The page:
Join Ricochet!

This is a members-only post on Ricochet's Member Feed. Want to read it? Join Ricochet’s community of conservatives and be part of the conversation. Get your first month free.

Member Post

 

For those unfortunate enough to be “covered”* by an ACA insurance plan, paying cash at an out-of-network practice, apparently, constitutes an act of fraud. Never mind that a thousand financial-planning websites advocate exactly this practice. No, it’s fraud. Evil. Contemptible. Horrible. Hideous. A family member of mine learned this great, undeniable truth recently, after she […]

Join Ricochet!

This is a members-only post on Ricochet's Member Feed. Want to read it? Join Ricochet’s community of conservatives and be part of the conversation. Get your first month free.

Recommended by Ricochet Members Created with Sketch. Rose Wilder Lane

 

The removal of Laura Ingalls Wilder’s name from a children’s book award reminds me again of her daughter, Rose Wilder Lane, an interesting writer and political thinker. Born in 1886 in the Dakota Territory, Rose is best known for her writings on political philosophy and has been referred to as a “Founding Mother” of libertarianism; she was also a novelist and the author of several biographies. In her article “Credo,” published in 1936, she describes her political journey, beginning with the words: “In 1919 I was a communist.”

She was impressed with the idealism of the individual Communists she met and found their economic logic convincing. But when she visited the Soviet Union in the 1920s, she became disillusioned. And, unlike many visitors to the USSR, she did not conclude that Communism was still a great idea but had just been carried out poorly; rather, she began to grasp the structural flaws with the whole thing.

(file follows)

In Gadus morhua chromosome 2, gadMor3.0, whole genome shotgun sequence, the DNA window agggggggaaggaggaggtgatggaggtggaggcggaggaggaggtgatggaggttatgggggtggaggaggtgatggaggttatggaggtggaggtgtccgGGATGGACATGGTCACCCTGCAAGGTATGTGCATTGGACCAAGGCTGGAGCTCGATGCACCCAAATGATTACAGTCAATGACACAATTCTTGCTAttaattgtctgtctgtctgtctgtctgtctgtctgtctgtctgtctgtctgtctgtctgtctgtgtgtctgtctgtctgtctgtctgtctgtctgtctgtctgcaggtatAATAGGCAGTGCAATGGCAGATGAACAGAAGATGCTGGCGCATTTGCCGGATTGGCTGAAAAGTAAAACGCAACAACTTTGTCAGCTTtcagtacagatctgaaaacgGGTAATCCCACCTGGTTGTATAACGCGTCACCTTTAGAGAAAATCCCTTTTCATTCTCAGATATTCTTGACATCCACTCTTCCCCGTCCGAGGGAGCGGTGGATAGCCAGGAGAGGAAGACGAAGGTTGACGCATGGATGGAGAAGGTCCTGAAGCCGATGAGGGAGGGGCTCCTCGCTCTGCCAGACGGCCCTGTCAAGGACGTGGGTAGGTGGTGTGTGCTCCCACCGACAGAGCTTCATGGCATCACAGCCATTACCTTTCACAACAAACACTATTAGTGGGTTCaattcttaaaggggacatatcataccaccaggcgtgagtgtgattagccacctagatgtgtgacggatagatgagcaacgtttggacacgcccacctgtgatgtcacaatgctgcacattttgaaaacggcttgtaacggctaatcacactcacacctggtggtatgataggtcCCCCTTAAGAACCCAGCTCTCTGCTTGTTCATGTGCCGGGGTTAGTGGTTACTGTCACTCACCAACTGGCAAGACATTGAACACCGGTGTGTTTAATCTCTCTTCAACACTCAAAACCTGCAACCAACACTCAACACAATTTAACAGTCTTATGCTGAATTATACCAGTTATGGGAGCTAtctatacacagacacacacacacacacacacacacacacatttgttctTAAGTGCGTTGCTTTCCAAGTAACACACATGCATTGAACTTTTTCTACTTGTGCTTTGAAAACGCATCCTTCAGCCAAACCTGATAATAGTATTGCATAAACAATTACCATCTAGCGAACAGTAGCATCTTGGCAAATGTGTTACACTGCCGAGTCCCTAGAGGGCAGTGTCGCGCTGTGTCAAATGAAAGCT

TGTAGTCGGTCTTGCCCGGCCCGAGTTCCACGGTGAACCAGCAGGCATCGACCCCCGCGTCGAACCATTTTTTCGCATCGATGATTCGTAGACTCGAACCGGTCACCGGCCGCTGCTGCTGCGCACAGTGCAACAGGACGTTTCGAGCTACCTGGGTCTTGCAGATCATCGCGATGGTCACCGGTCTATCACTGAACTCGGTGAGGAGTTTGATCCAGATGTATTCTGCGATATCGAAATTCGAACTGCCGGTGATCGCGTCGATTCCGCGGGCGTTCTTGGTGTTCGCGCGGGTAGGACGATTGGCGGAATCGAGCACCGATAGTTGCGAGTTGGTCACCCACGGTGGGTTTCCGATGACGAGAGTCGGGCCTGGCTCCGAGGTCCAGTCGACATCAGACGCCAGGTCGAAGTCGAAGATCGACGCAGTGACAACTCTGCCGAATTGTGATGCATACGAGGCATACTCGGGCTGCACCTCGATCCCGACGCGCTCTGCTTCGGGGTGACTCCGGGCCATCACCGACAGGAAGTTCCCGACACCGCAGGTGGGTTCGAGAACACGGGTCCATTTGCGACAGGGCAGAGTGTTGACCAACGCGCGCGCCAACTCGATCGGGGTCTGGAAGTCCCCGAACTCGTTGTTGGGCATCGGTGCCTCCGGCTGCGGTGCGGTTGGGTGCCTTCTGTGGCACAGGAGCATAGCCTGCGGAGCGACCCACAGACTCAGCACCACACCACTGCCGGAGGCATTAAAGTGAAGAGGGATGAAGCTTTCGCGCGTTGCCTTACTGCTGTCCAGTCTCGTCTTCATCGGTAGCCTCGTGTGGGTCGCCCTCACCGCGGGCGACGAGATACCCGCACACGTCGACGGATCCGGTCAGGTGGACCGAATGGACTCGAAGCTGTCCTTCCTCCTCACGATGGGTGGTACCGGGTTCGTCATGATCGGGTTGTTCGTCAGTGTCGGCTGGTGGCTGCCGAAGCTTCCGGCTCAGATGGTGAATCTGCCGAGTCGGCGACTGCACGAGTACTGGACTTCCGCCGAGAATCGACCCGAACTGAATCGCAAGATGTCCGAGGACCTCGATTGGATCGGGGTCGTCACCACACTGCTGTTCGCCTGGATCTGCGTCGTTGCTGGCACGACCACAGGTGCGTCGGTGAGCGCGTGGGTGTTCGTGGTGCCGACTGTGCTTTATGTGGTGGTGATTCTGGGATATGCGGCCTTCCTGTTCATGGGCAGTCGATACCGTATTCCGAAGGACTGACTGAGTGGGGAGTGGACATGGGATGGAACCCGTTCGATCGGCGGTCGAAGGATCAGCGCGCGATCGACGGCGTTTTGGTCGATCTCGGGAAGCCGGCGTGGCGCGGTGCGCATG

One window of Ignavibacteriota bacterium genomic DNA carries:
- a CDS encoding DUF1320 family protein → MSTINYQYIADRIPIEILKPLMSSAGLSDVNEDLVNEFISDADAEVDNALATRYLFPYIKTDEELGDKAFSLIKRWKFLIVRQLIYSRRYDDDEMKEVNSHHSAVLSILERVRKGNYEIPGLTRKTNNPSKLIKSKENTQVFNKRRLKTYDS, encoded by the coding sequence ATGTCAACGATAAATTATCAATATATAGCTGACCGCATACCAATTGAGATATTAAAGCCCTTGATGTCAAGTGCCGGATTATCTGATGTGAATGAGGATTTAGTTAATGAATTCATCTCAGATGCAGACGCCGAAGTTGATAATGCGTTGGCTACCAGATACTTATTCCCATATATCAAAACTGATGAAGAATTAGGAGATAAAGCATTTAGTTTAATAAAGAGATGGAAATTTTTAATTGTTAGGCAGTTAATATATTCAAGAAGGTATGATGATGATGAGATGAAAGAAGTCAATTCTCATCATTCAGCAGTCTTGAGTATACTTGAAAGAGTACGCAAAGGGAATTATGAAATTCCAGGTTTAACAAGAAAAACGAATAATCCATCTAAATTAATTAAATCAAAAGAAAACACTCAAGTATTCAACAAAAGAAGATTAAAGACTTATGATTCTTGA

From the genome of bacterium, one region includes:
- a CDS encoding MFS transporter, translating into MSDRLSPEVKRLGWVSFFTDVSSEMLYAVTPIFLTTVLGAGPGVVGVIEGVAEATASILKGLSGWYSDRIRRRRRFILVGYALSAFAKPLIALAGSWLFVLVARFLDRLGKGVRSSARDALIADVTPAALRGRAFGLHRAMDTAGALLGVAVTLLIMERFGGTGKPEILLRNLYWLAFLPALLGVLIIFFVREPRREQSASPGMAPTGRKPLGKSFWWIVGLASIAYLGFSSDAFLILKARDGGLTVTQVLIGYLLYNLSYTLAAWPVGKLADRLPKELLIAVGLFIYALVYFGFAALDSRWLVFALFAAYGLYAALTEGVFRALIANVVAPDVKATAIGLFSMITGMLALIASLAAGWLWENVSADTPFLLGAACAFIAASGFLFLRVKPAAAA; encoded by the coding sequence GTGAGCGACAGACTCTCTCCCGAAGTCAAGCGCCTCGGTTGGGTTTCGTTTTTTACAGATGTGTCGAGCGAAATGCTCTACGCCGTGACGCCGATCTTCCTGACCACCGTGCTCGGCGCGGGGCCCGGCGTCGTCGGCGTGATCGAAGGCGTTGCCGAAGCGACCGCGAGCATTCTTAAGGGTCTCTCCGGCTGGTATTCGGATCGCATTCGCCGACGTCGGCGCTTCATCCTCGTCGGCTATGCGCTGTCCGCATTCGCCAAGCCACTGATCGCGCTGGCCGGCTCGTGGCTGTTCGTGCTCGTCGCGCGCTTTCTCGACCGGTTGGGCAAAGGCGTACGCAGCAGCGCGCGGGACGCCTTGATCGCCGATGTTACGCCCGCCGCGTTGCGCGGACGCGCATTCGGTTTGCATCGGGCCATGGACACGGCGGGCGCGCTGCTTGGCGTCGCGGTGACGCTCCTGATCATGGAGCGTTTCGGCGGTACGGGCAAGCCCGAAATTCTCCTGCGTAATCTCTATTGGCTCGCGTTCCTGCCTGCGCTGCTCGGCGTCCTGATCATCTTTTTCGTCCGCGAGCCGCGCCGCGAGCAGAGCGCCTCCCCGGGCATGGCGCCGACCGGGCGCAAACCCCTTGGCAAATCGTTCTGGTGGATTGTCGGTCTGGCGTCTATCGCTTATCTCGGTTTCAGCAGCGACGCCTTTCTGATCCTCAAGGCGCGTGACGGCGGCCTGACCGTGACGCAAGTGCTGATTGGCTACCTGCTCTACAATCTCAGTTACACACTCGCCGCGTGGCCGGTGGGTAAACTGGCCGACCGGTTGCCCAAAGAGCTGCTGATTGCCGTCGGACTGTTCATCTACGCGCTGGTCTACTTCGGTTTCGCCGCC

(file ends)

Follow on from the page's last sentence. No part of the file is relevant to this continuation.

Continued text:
In Russian Georgia, the villager who was her host complained about the growing bureaucracy that was taking more and more men from productive work, and predicted chaos and suffering from the centralizing of economic power in Moscow. At first, she saw his attitude as merely “the opposition of the peasant mind to new ideas,” and undertook to convince him of the benefits of central planning. He shook his head sadly.

Contributor Post Created with Sketch. Member Post

 

The Department of Justice sent a letter to House Intelligence Chairman Nunes seeking to stop the Republican majority from voting to forward their four page memorandum on FBI and DOJ misconduct to President Trump for his declassification approval. The reason given was threats to national security through declassification of the memorandum. This is the latest […]

Join Ricochet!

This is a members-only post on Ricochet's Member Feed. Want to read it? Join Ricochet’s community of conservatives and be part of the conversation. Get your first month free.